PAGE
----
NEW YORK (Reuters) - Erin Browne, portfolio manager at Point72 Asset Management, said U.S. equities could deliver high single-digit returns next year, while Mark Burgess of Columbia Threadneedle Investments EMEA said Japanese stocks were his top pick.
Those were some of the highlights from the final day of the Reuters Global Investment Outlook Summit, where investors spoke on topics such as the impact on markets of a potential U.S. Federal Reserve rate hike in December and their top investment plays for the coming year.
ERIN BROWNE, portfolio manager at Point72 asset management.
Browne said the Fed’s emphasis on a gradual path of rate hikes and moderate economic growth could lead to high single-digit returns for U.S. equities next year.
“The Fed wants to, at least at first, to take a very prudent approach to how it’s thinking about tightening, and that’s actually not a bad backdrop for stocks,” Browne said.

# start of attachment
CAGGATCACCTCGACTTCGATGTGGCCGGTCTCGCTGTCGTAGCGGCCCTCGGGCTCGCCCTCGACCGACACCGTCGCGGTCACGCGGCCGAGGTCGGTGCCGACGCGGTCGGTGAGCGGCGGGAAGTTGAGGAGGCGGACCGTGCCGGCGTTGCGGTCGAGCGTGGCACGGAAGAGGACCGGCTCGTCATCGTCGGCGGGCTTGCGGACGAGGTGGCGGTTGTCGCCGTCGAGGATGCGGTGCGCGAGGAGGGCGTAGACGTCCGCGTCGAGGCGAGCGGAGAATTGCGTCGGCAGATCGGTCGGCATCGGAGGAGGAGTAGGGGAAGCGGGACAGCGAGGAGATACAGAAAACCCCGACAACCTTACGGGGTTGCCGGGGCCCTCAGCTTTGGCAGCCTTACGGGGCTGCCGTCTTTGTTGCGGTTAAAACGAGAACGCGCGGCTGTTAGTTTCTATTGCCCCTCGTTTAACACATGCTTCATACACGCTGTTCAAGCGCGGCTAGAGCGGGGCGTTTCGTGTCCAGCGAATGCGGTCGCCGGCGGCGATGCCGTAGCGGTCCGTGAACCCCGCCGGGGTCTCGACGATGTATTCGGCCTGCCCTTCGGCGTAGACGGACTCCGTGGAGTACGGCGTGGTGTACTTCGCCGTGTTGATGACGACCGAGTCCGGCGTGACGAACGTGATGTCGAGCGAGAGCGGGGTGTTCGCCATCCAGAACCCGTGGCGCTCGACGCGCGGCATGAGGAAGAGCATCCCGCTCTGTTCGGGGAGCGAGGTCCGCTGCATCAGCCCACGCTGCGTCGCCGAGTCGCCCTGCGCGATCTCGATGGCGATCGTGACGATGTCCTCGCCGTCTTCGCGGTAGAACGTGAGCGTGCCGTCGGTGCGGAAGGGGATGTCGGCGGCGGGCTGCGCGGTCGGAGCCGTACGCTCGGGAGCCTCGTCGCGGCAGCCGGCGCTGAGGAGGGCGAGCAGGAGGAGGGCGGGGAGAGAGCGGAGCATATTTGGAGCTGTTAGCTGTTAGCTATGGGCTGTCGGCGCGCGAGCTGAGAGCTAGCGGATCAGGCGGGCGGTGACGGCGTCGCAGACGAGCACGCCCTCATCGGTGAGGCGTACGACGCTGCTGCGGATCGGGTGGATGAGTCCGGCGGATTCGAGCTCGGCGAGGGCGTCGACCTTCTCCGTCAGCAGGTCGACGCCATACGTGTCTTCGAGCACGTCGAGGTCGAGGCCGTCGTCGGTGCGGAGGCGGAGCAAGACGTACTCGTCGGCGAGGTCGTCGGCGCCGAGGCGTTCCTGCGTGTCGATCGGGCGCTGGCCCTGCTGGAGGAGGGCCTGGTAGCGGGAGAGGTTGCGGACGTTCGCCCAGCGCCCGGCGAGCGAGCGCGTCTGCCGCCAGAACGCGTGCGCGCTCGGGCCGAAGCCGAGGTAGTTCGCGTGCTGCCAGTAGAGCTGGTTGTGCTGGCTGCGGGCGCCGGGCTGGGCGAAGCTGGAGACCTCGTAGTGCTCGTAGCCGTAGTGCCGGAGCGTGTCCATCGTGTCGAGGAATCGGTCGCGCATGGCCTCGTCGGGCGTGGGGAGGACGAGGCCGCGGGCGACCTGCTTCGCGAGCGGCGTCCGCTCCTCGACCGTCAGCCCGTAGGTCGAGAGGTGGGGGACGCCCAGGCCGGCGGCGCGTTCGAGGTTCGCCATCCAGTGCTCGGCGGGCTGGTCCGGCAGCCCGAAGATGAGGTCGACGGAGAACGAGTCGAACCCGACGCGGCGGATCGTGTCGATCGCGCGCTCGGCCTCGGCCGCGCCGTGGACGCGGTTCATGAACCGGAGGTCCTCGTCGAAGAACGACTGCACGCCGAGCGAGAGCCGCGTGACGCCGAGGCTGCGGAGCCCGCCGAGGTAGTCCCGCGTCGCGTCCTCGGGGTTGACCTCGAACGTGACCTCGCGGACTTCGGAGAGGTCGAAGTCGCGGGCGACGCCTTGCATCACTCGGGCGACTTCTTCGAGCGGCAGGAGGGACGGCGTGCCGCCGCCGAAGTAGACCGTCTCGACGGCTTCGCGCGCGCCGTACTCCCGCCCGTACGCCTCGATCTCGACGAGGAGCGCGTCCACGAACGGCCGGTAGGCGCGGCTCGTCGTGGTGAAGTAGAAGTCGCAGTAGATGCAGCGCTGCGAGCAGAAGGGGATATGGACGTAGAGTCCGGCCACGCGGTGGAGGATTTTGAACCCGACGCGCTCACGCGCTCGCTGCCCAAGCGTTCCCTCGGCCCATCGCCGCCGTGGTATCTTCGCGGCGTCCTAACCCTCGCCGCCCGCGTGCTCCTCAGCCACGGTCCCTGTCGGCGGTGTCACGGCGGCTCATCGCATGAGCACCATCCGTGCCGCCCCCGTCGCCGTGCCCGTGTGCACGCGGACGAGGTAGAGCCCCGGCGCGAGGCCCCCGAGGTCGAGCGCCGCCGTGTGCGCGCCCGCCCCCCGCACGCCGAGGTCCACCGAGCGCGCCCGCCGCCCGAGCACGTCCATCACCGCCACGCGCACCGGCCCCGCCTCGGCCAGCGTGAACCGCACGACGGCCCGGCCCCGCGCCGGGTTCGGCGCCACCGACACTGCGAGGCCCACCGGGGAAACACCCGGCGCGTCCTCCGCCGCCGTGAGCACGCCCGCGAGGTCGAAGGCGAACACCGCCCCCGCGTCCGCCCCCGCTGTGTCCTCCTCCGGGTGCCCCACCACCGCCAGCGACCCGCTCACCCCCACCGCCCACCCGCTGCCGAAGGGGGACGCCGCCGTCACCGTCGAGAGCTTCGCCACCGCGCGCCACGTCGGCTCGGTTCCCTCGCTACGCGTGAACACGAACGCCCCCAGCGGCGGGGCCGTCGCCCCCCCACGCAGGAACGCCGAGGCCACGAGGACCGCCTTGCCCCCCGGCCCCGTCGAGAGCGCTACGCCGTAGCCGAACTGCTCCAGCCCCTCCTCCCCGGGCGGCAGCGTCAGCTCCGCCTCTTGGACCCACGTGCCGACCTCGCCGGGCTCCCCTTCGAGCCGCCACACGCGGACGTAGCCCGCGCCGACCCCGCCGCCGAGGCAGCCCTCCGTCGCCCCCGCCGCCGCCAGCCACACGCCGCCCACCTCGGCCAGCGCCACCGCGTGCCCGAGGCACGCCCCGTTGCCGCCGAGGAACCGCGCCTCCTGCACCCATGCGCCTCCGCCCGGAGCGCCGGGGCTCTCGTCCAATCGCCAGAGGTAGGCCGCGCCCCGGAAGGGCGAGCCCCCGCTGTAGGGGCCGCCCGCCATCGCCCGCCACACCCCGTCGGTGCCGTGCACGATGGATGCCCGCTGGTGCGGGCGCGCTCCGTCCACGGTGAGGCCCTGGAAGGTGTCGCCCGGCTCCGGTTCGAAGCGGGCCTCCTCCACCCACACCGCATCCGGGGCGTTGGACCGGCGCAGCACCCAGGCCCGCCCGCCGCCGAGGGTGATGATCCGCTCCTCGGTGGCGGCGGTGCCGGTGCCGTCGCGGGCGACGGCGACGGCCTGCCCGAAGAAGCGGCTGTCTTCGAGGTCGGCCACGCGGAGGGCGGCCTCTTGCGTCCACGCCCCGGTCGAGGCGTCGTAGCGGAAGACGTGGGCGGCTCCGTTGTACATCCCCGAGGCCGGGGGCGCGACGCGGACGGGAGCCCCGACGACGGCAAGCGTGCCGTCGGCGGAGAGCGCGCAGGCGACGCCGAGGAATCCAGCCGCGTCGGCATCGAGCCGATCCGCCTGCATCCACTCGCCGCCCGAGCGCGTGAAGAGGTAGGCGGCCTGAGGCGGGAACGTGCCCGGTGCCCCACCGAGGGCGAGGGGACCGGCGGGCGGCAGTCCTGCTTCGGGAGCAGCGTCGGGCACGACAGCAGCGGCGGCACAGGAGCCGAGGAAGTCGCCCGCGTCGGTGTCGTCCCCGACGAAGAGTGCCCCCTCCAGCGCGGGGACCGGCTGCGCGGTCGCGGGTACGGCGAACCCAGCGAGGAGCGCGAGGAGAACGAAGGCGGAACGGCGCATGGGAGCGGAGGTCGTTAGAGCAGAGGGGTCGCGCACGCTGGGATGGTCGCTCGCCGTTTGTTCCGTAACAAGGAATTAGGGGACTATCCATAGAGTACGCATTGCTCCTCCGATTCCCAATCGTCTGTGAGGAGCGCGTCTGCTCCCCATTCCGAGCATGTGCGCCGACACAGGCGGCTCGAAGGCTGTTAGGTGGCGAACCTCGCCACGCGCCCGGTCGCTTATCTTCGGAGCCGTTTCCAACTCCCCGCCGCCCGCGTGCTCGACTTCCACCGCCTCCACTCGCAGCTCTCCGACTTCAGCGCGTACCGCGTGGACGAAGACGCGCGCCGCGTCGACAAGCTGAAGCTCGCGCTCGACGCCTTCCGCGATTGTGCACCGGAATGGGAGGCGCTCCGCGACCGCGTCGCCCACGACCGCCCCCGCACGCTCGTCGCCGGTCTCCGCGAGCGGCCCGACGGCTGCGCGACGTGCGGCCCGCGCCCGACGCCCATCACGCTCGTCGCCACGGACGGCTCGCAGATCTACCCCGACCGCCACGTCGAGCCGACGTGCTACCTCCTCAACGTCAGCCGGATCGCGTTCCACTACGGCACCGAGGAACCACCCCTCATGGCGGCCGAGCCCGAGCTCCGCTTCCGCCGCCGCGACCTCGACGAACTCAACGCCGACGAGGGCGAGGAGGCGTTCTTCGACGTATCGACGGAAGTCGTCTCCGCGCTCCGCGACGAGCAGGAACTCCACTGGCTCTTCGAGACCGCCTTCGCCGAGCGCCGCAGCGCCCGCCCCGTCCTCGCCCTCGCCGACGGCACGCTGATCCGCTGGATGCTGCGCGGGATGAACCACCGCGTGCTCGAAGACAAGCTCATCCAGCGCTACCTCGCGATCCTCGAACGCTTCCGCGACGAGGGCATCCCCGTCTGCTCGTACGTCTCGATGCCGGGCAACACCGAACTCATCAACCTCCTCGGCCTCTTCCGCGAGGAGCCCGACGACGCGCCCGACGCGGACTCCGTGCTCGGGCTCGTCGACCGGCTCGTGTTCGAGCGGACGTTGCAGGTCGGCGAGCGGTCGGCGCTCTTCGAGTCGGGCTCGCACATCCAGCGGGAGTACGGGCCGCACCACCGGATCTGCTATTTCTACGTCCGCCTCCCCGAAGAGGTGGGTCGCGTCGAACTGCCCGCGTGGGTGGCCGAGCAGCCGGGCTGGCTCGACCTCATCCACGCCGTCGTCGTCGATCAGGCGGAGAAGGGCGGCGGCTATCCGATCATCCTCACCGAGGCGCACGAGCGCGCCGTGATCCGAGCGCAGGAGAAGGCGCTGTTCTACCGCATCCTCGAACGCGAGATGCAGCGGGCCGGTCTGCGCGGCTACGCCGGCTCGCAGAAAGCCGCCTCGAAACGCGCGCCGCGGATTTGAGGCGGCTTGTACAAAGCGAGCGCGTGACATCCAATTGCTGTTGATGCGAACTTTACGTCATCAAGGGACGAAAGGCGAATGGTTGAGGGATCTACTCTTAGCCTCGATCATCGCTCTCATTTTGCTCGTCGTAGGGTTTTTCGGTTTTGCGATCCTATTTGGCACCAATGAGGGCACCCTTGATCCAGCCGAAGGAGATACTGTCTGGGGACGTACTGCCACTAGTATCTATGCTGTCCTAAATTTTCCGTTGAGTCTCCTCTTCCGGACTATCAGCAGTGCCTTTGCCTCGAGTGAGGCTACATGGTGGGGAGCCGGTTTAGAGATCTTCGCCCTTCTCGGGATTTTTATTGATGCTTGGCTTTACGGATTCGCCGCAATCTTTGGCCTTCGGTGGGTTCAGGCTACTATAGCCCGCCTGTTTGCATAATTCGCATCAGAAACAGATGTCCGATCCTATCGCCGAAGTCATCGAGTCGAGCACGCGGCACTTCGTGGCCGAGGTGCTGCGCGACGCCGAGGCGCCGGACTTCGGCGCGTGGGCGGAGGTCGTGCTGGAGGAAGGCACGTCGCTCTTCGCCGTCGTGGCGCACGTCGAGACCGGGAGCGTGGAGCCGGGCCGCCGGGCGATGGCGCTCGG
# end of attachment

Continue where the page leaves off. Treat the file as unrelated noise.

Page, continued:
Browne, who said she expected the Fed to hike in December, which would be the first rate increase in almost a decade, said the pace of future rate hikes was more important than the exact date of when tightening begins.
“At this point, the market actually just wants the Fed to go because I think they just want to get over it, get over that hump and start talking about what really matters, which is growth and inflation trends,” she said.
MARK BURGESS, chief investment officer of Columbia Threadneedle Investments EMEA
A British vote to leave the European Union could see Frankfurt make a “land grab” for a slice of London-based foreign exchange trade in the euro, Burgess said.
“It could be very bad news for the financial services industry because much of forex trade in the euro that takes place here, were we to be outside the zone, I think there would be a land grab and I wouldn’t blame Frankfurt for doing that,” he said.
He also said a combination of central bank cash and shareholder-friendly actions by companies, including share buybacks and a focus on return on equity, made Japanese stocks the top pick.
Reporting by Svea Herbst-Bayliss, Lawrence Delevingne, and Nigel Stephenson